At the end of a year when we have been reminded that creative works of merit can often issue from the dungheap, The Guardian reports that Rome’s city council has decided to revoke the 8 AD exile of Publius Ovidius Naso. Ovid whiled away his time in the backwater of the Black Sea composing the Tristia and The Black Sea Letters, respectively bewailing in couplets his condition and pleading with the recipients of his letters to intervene with the emperor.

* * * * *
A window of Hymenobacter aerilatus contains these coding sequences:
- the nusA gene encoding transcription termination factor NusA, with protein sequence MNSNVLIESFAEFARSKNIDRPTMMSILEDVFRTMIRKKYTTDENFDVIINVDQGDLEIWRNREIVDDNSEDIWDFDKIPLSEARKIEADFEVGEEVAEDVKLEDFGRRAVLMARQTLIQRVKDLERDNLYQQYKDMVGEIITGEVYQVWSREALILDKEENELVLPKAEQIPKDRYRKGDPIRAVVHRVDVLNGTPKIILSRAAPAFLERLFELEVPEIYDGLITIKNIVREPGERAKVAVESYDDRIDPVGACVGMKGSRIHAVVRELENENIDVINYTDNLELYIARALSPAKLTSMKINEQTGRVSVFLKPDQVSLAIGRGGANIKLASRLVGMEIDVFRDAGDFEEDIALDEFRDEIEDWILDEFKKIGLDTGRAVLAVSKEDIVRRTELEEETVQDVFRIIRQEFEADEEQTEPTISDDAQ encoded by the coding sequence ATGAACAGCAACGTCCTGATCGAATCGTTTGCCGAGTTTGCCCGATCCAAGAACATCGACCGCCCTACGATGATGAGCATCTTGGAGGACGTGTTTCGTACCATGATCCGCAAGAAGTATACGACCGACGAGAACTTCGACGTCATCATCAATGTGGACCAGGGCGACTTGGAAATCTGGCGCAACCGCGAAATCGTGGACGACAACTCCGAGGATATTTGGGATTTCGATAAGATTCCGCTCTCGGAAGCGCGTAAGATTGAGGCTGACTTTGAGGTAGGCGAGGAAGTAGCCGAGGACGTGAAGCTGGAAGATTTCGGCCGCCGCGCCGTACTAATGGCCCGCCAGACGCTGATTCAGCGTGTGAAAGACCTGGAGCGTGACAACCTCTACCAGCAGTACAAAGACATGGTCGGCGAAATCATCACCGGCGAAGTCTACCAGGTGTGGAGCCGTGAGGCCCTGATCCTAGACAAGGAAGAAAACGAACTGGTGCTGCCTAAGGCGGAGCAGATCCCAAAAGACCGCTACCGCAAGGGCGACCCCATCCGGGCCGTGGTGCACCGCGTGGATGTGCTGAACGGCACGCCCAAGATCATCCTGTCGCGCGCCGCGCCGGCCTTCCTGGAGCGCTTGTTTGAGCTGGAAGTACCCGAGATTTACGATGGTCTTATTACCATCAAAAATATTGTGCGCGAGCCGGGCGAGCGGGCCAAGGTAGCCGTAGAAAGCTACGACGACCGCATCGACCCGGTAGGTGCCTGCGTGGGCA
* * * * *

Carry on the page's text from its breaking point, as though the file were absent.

We don’t know what “carmen et error” (poem and mistake) caused Augustus to banish Ovid. But should the city council have focused on the works rather than the man? Does great art justify “rehabilitation”? Who knows.
At least the news prompts a new look at Jacqueline Rush Lee‘s transformation of the Tristia and Black Sea Letters.
Silenda (Black Sea Book). 2015 (Sister of Nous)
Transformed Peter Green Translation of Ovid’s “Tristia and the Black Sea Letters.”
H9.5″ x W12″ x D6.5.” Manipulated Text, Ink, Graphite
Photo: Paul Kodama
In Private Collection, NL